European Journal of Pediatrics

, Volume 177, Issue 5, pp 765–773 | Cite as

Reduced anaerobic and aerobic performance in children with primary ciliary dyskinesia

  • Senem Simsek
  • Deniz Inal-Ince
  • Aslihan Cakmak
  • Nagehan Emiralioglu
  • Ebru Calik-Kutukcu
  • Melda Saglam
  • Naciye Vardar-Yagli
  • Hayriye Ugur Ozcelik
  • Hazal Sonbahar-Ulu
  • Cemile Bozdemir-Ozel
  • Nural Kiper
  • Hulya Arikan
Original Article

Abstract

Primary ciliary dyskinesia (PCD) restricts lifestyle and increases morbidity. The aim of the study was to investigate anaerobic and aerobic performance in children with PCD and their healthy counterparts. Thirty-one children with PCD and 29 age- and sex-matched healthy subjects were studied. Pulmonary function, hand grip strength (HGS), quadriceps strength (QMS), physical activity, anaerobic capacity (muscle power sprint test), and aerobic performance (modified shuttle walk test (MSWT)) were determined. Pulmonary function, HGS, QMS, mean anaerobic power (MAP), and MSWT distance in PCD were significantly lower than those of healthy subjects (p < 0.05). In PCD, the MAP was significantly correlated with age, FEV1, and the mean kcal for 3 days (p < 0.05), and age was its independent predictor (p < 0.05). The MSWT distance was significantly related to gender and weight (p < 0.05), and gender was selected as its independent predictor (p < 0.05). In healthy controls, the MAP was significantly associated with age, gender, FVC, FEV1, HGS, QMS, and the mean kcal for three days (p < 0.05). The MSWT distance was significantly related to weight and body mass index in healthy group (p < 0.05).

Conclusion: Anaerobic and aerobic performance is impaired in PCD from the early stages. Age determines anaerobic performance. Gender is the determinant of aerobic performance. Whether skeletal muscle characteristics and sex-related changes in body composition affect anaerobic and aerobic capacity in PCD children warrants further study.

What is Known:

Exercise performance is determined by anaerobic and aerobic power.

Few studies have shown that PCD patients have lower aerobic performance which is associated with impaired lung function.

What is New:

The present research indicated that both anaerobic and aerobic exercise capacity determined using field testing is impaired in PCD from the early stages.

Anaerobic capacity was found to be independently associated with age in PCD. Higher aerobic performance is independently associated with male gender.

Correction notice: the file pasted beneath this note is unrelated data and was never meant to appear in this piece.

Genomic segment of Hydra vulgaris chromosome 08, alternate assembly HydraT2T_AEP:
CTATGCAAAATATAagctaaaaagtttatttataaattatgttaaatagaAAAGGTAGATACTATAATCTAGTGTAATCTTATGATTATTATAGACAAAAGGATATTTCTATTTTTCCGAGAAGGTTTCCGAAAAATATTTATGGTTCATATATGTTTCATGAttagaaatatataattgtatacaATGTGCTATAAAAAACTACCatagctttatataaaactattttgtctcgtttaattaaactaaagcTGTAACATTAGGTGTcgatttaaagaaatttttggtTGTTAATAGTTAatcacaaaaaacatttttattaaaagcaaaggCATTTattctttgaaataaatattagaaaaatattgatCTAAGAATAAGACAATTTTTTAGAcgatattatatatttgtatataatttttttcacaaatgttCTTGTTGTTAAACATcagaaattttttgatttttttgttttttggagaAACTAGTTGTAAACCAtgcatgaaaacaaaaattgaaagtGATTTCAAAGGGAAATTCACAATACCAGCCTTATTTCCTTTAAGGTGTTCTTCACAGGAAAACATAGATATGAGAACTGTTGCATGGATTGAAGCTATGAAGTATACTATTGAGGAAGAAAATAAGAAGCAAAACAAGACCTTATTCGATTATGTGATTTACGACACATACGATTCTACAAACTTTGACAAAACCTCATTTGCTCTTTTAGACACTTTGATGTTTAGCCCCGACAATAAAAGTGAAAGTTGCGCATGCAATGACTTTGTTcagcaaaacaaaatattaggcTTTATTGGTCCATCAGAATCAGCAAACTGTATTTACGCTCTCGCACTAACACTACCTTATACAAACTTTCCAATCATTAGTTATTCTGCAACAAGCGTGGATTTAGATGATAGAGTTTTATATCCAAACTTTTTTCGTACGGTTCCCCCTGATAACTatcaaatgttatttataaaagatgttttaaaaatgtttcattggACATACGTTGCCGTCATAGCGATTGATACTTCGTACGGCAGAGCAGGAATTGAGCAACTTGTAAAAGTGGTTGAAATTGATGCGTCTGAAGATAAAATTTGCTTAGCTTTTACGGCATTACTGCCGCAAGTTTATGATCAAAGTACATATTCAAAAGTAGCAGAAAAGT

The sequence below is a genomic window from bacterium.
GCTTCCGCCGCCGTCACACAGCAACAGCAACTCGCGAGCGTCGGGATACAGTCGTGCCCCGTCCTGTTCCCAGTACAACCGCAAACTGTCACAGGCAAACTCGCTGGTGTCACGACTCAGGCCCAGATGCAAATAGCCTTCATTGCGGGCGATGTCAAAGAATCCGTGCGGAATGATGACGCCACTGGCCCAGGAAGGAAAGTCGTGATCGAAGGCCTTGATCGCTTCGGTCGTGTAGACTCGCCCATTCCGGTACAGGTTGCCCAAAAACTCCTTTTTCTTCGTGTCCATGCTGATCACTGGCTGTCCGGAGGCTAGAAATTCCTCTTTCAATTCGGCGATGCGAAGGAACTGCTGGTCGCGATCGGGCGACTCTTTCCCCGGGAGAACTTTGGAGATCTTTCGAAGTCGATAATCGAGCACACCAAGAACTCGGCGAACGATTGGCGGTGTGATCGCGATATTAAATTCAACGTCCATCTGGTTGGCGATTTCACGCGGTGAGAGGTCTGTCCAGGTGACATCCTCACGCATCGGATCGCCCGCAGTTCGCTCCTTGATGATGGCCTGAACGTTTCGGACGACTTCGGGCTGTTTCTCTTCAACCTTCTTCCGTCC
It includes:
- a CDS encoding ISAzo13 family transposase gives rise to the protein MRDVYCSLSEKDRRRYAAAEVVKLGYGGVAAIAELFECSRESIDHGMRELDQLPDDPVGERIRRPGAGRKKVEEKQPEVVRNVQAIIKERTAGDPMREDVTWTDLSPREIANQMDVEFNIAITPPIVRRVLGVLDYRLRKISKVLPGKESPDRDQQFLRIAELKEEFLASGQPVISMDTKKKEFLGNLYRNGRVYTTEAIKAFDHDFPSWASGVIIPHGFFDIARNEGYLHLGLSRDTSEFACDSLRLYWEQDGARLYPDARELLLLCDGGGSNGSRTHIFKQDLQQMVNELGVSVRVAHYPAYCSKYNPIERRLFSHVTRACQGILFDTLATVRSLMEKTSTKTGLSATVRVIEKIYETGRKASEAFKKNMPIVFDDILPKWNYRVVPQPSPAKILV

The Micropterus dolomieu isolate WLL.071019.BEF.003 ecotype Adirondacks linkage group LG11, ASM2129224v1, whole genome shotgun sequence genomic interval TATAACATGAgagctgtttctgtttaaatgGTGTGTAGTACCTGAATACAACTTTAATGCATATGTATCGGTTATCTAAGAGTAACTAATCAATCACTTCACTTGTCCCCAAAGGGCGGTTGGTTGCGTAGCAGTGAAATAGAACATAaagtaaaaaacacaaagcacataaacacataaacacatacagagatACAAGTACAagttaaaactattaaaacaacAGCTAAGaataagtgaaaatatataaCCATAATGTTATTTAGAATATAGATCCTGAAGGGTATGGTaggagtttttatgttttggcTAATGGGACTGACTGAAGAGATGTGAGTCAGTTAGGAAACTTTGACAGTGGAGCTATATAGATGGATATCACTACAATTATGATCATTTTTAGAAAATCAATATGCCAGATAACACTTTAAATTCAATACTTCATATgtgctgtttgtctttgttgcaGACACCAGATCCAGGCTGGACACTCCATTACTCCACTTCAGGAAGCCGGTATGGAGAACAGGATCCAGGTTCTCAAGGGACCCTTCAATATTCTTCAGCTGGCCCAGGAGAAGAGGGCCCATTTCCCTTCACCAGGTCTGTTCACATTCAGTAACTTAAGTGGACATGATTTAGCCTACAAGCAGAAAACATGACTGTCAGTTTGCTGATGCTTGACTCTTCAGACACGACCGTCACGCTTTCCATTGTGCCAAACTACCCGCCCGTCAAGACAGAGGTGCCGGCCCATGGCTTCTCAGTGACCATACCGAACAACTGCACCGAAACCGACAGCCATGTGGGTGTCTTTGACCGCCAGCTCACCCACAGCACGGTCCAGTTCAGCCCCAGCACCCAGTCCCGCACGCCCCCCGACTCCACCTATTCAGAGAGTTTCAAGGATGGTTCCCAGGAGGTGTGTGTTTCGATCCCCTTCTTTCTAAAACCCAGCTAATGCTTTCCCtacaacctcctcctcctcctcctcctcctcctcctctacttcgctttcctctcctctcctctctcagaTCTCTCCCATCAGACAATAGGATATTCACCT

Keywords

Primary ciliary dyskinesia Pulmonary function test Children Exercise test Muscle strength 

Abbreviations

BMI

Body mass index

FEV1

Forced expiratory volume in 1 s

FEV1

Forced expiratory volume in 1 s

FEF25–75%

Forced expiratory flow between 25 and 75%

FVC

Forced vital capacity

HGS

Hand grip strength

MAP

Mean anaerobic power

MSWT

Modified shuttle walk test

MPST

Muscle power sprint test

PCD

Primary ciliary dyskinesia

QMS

Quadriceps strength

SpO2

Oxygen saturation

Notes

Authors’ contributions

Senem Simsek: conception and design of study, acquisition of data, analysis and interpretation of data, and approval of the version of the manuscript to be published.

Deniz Inal-Ince: conception and design of study, acquisition of data, analysis and interpretation of data, drafting the manuscript, revising the manuscript for intellectual content, and approval of the version of the manuscript to be published.

Aslihan Cakmak: acquisition of data and drafting the manuscript.

Nagehan Emiralioglu: acquisition of data, analysis and interpretation of data, and approval of the version of the manuscript to be published.

Ebru Calik-Kutukcu: acquisition of data and approval of the version of the manuscript to be published.

Melda Saglam: revising the manuscript for intellectual content and approval of the version of the manuscript to be published.

Naciye Vardar-Yagli: revising the manuscript for intellectual content and approval of the version of the manuscript to be published.

Hayriye Ugur Ozcelik: acquisition of data and analysis and interpretation of data.

Hazal Sonbahar-Ulu: acquisition of data and drafting the manuscript.

Cemile Bozdemir-Ozel: acquisition of data and drafting the manuscript.

Nural Kiper: revising the manuscript for intellectual content.

Hulya Arikan: revising the manuscript for intellectual content.

Compliance with ethical standards

Conflict of interest

The authors declare that they have no conflict of interest.

Ethical approval

The approval for the study was obtained from Hacettepe University Ethics Committee (GO 13/295). All procedures performed in the study were by the ethical standards of the institutional Ethics Committee (GO 13/295) and with the 1964 Declaration of Helsinki and its later amendments or comparable ethical standards.

Inform consent

Informed consent was obtained from all individual participants and their parents included in the study.

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Copyright information

© Springer-Verlag GmbH Germany, part of Springer Nature 2018

Authors and Affiliations

  • Senem Simsek
    • 1
  • Deniz Inal-Ince
    • 1
    • 2
  • Aslihan Cakmak
    • 1
  • Nagehan Emiralioglu
    • 3
  • Ebru Calik-Kutukcu
    • 1
  • Melda Saglam
    • 1
  • Naciye Vardar-Yagli
    • 1
  • Hayriye Ugur Ozcelik
    • 3
  • Hazal Sonbahar-Ulu
    • 1
  • Cemile Bozdemir-Ozel
    • 1
  • Nural Kiper
    • 3
  • Hulya Arikan
    • 1
  1. 1.Faculty of Health Sciences, Department of Physical Therapy and RehabilitationHacettepe UniversityAnkaraTurkey
  2. 2.Faculty of Health Sciences, Department of Physiotherapy and RehabilitationHacettepe UniversityAnkaraTurkey
  3. 3.Medical School, Pediatric Pulmonology DepartmentHacettepe UniversityAnkaraTurkey

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